Search All of the Math Forum:

Views expressed in these public forums are not endorsed by NCTM or The Math Forum.

Replies: 1   Last Post: Jan 19, 2013 1:13 AM

 James Stein Posts: 130 Registered: 5/8/10
Posted: Jan 19, 2013 1:13 AM

Bob Hanlon: Many thanks for your excellent workarounds.

Bill Rowe: you say the second chart is not what you expected. Not what
I expected either; that was the thrust of my query.
I expected that when a value was beyond the plot range, a portion of
the fill line would nevertheless appear -- exactly that part of the
fill line that IS in the plot range. And this is, in fact, how
Mathematica displayed the (two) extreme values (one positive, one
negative).

If all points out side the range were neither plotted nor filled, I
could understand that (I see what the underlying algorithm might be).
And if all points outside the range were not plotted, but were filled
(as much as could be shown), I could understand that too(and imagine
the underlying algorithm). But I was surprised -- you too, evidently
-- that Mathematica does BOTH, and I can't imagine what algorithm or
interpretation it is implementing. Pending an explanation, I deem it a
bug.

One possible interpretation of PlotRange is this: Imagine the graph
drawn in full; and then imagine the region of the graph what is within
the PlotRange; this second imagined region is what I expected ListPlot
to display.

PS. I see where I misled you. My original post said "My desire is for
all 27 values to appear on the second chart." What I should have said
was "My desire is to see some visible manifestation of all 27 values"
-- that was, in fact, the purpose of using "Filling->0". Even for
out-of-range points, their filling would not (completely) be out of
range.

On Thu, Jan 17, 2013 at 9:49 PM, Bill Rowe <readnews@sbcglobal.net> wrote:
> On 1/16/13 at 1:42 AM, james@stein.org (James Stein) wrote:
>

>>I am mystified by the two charts produced by this expression:
>
>>Table [
>>ListPlot [ Table [ x, { x, -.13, .13, .01 } ] , Axes -> True,
>>Filling -> 0, FillingStyle -> { Red, Darker [ Green ] } , PlotRange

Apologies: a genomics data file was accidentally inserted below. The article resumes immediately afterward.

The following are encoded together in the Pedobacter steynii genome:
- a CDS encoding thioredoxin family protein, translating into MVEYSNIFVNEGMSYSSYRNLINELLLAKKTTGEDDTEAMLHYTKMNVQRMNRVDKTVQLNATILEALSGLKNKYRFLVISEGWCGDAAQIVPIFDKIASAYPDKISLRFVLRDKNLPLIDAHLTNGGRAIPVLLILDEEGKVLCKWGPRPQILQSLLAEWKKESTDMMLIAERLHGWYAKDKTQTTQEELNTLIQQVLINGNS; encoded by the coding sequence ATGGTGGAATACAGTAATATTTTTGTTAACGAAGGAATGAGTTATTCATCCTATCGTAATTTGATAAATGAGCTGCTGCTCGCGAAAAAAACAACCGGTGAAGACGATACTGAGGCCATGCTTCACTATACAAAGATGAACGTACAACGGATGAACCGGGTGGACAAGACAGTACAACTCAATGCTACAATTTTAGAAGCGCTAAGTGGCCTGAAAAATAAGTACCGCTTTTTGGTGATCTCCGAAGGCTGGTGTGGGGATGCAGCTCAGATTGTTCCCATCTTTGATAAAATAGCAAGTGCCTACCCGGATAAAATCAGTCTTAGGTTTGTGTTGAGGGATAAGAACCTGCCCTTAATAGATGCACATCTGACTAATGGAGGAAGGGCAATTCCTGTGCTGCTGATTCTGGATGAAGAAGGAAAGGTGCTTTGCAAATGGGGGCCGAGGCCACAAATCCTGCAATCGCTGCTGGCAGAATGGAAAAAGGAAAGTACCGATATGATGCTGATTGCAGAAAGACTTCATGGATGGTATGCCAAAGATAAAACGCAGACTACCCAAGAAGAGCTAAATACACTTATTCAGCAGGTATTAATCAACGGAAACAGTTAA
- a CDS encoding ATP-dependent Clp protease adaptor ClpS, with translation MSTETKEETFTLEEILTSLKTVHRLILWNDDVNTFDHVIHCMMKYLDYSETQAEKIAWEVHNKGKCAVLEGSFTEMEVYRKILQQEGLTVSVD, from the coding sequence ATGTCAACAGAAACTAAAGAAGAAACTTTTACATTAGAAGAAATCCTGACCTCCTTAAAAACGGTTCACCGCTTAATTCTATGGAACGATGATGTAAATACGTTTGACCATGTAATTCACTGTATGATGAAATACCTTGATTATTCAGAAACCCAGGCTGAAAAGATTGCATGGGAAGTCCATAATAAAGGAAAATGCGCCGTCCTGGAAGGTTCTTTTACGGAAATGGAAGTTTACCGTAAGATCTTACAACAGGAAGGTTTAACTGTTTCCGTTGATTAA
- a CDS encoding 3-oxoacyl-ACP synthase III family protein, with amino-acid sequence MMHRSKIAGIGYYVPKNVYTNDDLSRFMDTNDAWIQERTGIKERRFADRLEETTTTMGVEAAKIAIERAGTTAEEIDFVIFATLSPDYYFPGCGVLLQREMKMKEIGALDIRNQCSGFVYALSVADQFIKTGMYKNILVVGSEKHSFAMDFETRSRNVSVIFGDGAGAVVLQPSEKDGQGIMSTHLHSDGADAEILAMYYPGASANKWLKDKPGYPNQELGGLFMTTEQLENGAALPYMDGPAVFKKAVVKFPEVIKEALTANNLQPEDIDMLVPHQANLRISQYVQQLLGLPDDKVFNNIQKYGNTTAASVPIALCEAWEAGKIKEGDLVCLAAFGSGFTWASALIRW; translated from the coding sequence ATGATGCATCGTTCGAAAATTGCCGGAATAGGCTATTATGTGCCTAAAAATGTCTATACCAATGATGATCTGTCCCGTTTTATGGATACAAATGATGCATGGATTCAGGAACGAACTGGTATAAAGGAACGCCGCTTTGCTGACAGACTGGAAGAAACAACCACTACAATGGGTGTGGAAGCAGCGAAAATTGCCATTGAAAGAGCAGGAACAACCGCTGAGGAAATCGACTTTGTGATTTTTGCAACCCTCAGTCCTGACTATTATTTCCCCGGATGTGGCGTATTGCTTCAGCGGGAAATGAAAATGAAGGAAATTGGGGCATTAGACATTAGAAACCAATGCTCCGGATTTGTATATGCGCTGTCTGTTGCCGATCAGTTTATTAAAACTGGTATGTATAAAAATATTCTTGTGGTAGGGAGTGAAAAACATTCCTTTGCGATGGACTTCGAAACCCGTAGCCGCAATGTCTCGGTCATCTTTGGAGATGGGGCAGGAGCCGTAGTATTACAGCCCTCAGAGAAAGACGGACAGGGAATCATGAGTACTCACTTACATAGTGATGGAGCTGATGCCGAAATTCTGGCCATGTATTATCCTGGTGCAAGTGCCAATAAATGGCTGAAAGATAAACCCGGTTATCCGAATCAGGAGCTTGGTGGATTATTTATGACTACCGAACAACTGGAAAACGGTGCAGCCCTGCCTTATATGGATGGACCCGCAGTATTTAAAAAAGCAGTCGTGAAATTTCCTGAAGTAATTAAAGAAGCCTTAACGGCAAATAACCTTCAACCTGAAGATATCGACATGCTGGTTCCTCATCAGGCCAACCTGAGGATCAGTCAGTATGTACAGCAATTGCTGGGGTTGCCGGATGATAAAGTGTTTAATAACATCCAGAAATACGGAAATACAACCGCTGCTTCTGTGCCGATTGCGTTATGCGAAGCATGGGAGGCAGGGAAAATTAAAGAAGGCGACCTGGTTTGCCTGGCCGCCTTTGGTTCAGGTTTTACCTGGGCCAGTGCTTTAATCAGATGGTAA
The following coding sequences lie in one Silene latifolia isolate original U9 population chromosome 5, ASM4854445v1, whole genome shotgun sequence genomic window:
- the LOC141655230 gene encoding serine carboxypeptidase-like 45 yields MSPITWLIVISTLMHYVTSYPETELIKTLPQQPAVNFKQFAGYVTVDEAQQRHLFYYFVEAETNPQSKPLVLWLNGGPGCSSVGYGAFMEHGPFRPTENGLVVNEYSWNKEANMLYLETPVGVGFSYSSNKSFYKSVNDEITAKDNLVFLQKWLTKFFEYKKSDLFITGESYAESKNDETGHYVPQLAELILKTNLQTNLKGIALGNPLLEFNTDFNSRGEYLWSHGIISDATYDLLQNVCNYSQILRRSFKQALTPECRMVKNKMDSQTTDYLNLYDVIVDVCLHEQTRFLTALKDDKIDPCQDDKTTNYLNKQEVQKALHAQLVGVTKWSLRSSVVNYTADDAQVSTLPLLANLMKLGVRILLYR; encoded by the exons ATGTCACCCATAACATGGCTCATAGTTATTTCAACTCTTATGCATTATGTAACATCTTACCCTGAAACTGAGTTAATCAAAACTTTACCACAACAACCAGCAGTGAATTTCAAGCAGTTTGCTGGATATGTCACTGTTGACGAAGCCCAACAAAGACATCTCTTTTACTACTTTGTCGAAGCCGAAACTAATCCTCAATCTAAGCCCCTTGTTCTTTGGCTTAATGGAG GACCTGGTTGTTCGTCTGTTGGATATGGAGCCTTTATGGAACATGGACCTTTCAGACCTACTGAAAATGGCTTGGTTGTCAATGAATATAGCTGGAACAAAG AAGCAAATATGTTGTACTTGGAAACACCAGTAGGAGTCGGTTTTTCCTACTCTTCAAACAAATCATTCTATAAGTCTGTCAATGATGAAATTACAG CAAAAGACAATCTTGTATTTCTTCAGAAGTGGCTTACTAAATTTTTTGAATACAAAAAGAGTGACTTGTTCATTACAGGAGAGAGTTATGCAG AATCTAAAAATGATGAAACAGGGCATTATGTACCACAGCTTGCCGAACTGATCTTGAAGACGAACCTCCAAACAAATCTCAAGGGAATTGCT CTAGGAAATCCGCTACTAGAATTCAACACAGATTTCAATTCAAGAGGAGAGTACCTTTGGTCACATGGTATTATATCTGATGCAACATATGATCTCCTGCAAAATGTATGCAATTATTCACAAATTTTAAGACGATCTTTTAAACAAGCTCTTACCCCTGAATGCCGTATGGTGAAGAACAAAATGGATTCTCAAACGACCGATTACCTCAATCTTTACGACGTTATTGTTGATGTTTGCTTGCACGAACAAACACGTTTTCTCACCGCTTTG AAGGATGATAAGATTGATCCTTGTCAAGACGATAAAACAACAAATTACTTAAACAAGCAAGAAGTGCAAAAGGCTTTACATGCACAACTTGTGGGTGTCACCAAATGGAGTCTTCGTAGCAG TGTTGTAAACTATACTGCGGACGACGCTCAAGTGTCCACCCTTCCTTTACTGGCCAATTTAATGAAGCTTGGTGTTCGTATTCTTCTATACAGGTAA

>>-> { Automatic, yRange }
>>], { yRange, { Full, { -0.1, 0.06} } } ]

>
>>If 'PlotRange' allows 'Full' for the y-axis, all data is plotted as
>>expected, but if 'PlotRange' restricts extreme values of y, *some*
>>extreme values have vanished, but *not* the *most* extreme values.

>
>>My desire is for all 27 values to appear on the second chart. (In
>>more realistic situations, the visual 'Filling' is important.) How
>>is this to be achieved?

>
> I probably don't understand what you want with the second chart.
> And I do admit the graphic I see in version 9 running on OS X
> 10.8.2 isn't quite what I would have expected. But I don't see
> why you are expecting the second plot to show all 27 values.
>
> The last 8 values are:
>
> In[14]:= Table[x, {x, -.13, .13, .01}][[-7 ;;]]
>
> Out[14]= {0.07,0.08,0.09,0.1,0.11,0.12,0.13}
>
> all of which are greater than the maximum value (0.06) you
> provide for PlotRange in the second plot. Clearly the cannot be
> plotted with that plot range specification.
>
> As for the most extreme positive value (0.13) the value is not
> plotted. All that is shown is a filling line truncated at 0.06,
> the limit specified by the plot range you provided. What I find
> a bit surprising and don't understand is why only the first and
> last values are shown with a truncated filling line while other
> values outside the plot range show no similar truncated filling
> line. I would have expected either all values outside to the
> plot range to either be shown with a truncated filling line or
> not shown at all.
>
>